ISLAMABAD, Dec 7: The National Database and Registration Authority (Nadra) opposed on Friday the suggestion that it should be placed under cabinet division or the Election Commission of Pakistan (ECP).
The idea was floated by Leader of Opposition in the Senate Ishaq Dar at a meeting of the Senate special committee on election issues.
Mr Dar said that Nadra should be brought out of the control of interior ministry to ensure its neutrality.
He first suggested that it should be placed under the EC but added that if this was not possible the bureau should be placed under the control of cabinet division.
Nadra chairman Tariq Malik opposed the idea and said: “We are an authority for a reason which is that we are fully independent in our operations.”
He said the Nadra was being run by a board, the chairman being one of the members. He said that Nadra was governed by the Nadra Ordinance which was later turned into an act of parliament.
Members of the committee burst into laughter when Mr Malik disclosed that Nadra was in negotiations with Sudan, Nigeria and Kenya for preparation of their electoral rolls and asked if this meant that it should be placed under their election commissions.
Explaining the independent nature of its operations in and outside the country, he said that Nadra was not getting its operational budget from the government, but it met its costs out of revenues generated through business.
Senator Sughra Imam of the PPP said that three million female voters had been registered without retaining their biometric record.
She said that rigging mostly took place at women’s polling stations and observed that some room had been left for large-scale and unchecked cases of impersonation in the absence of a verification mechanism for the female voters holding computerised national identity cards without photographs and biometric features.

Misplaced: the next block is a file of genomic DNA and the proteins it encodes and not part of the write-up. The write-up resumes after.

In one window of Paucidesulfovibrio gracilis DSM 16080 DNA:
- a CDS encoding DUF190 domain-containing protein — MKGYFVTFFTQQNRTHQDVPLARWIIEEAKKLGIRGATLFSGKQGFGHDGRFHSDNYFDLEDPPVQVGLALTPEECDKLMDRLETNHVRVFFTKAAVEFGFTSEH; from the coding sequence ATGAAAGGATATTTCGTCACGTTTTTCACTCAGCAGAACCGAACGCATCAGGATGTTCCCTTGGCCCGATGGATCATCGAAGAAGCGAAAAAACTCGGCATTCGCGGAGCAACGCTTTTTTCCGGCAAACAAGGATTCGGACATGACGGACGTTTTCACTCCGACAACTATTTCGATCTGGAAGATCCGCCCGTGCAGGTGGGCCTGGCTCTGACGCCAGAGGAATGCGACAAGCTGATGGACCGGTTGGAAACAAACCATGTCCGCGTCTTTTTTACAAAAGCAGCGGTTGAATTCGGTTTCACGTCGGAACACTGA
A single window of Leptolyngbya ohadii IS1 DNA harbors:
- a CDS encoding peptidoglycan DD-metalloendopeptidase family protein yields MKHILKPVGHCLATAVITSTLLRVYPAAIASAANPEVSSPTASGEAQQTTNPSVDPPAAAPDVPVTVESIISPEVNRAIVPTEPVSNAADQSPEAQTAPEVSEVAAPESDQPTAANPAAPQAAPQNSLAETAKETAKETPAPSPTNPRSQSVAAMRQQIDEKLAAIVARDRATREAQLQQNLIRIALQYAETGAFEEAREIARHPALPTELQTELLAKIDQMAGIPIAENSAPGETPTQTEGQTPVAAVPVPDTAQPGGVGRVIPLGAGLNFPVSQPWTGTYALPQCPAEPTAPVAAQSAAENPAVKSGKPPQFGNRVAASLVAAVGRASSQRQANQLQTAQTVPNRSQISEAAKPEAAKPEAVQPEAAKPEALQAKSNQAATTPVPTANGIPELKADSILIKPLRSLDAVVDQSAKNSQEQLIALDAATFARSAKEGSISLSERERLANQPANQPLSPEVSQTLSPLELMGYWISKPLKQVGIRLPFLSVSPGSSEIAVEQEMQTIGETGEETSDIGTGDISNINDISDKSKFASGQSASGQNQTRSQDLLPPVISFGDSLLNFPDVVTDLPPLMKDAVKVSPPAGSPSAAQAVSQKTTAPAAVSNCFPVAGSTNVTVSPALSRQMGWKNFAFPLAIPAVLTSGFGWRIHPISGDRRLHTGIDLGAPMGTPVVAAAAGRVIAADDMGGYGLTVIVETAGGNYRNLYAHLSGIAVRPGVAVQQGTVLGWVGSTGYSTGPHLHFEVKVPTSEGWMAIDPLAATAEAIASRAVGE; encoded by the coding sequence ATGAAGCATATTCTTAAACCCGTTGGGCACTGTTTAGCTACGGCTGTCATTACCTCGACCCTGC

The Nadra chairman conceded that there might be some cases of missing biometric data, but rejected the figure of three million as ‘imaginary’. “It must be in thousands and not millions,” he said.
Mr Tariq said that although Nadra used to issue CNICs without recording biometric features before 2005, it used many unconventional methods to gather the data over the years.
Citing an example, he said the women who came for birth registration or replacing the name of their father and getting registered with their husbands, the recipients of funds under the Benazir Income Support Programme or for flood relief should not think their biometric record was not available with Nadra.
He claimed that there was no room for issuing of fake CNICs. He said that one vote for one CNIC had been ensured for the first time in the country.
The committee sought to know the exact details of the cases of CNIC holders whose biometric data was not available.
The data will be shared with the committee in its next meeting.
The members of the committee were taken to a ‘data warehouse’, where they were briefed about the procedures to maintain record of CNIC holders, their family tree and even those who attested their forms.
Mr Dar expressed his satisfaction over the voter lists prepared by the EC and Nadra.
He was also impressed by the decision to enrol those who somehow could not be physically approached during door-to-door verification on their permanent addresses, when the data revealed that most of those having two different addresses had opted for their registration at the permanent addresses.